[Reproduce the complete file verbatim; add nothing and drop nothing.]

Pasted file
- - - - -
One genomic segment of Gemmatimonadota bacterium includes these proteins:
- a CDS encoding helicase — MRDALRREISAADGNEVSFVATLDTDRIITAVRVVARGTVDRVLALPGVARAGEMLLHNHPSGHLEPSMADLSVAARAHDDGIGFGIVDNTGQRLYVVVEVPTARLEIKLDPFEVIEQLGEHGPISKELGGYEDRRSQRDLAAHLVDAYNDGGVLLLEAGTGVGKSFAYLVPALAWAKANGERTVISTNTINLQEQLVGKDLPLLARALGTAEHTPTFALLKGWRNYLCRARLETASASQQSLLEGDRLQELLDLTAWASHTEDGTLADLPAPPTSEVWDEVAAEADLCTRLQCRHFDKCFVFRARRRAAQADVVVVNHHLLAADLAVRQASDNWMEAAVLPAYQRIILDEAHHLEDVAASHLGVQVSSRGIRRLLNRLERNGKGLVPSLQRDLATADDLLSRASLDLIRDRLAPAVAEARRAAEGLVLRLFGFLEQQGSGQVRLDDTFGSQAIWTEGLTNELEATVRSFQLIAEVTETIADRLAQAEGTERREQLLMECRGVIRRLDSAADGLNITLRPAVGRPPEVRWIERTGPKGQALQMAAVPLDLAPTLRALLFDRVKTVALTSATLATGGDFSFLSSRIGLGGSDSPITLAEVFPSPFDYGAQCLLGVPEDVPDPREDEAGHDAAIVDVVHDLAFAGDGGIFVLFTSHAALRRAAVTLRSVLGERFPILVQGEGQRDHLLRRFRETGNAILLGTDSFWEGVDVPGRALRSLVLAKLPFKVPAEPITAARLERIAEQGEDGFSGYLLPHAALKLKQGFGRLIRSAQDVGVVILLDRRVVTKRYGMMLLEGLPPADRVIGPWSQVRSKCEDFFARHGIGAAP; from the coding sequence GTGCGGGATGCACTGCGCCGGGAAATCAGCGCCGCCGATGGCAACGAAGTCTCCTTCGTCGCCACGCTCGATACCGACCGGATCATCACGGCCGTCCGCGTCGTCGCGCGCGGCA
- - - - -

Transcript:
One genomic segment of Gemmatimonadota bacterium includes these proteins:
- a CDS encoding helicase — MRDALRREISAADGNEVSFVATLDTDRIITAVRVVARGTVDRVLALPGVARAGEMLLHNHPSGHLEPSMADLSVAARAHDDGIGFGIVDNTGQRLYVVVEVPTARLEIKLDPFEVIEQLGEHGPISKELGGYEDRRSQRDLAAHLVDAYNDGGVLLLEAGTGVGKSFAYLVPALAWAKANGERTVISTNTINLQEQLVGKDLPLLARALGTAEHTPTFALLKGWRNYLCRARLETASASQQSLLEGDRLQELLDLTAWASHTEDGTLADLPAPPTSEVWDEVAAEADLCTRLQCRHFDKCFVFRARRRAAQADVVVVNHHLLAADLAVRQASDNWMEAAVLPAYQRIILDEAHHLEDVAASHLGVQVSSRGIRRLLNRLERNGKGLVPSLQRDLATADDLLSRASLDLIRDRLAPAVAEARRAAEGLVLRLFGFLEQQGSGQVRLDDTFGSQAIWTEGLTNELEATVRSFQLIAEVTETIADRLAQAEGTERREQLLMECRGVIRRLDSAADGLNITLRPAVGRPPEVRWIERTGPKGQALQMAAVPLDLAPTLRALLFDRVKTVALTSATLATGGDFSFLSSRIGLGGSDSPITLAEVFPSPFDYGAQCLLGVPEDVPDPREDEAGHDAAIVDVVHDLAFAGDGGIFVLFTSHAALRRAAVTLRSVLGERFPILVQGEGQRDHLLRRFRETGNAILLGTDSFWEGVDVPGRALRSLVLAKLPFKVPAEPITAARLERIAEQGEDGFSGYLLPHAALKLKQGFGRLIRSAQDVGVVILLDRRVVTKRYGMMLLEGLPPADRVIGPWSQVRSKCEDFFARHGIGAAP; from the coding sequence GTGCGGGATGCACTGCGCCGGGAAATCAGCGCCGCCGATGGCAACGAAGTCTCCTTCGTCGCCACGCTCGATACCGACCGGATCATCACGGCCGTCCGCGTCGTCGCGCGCGGCA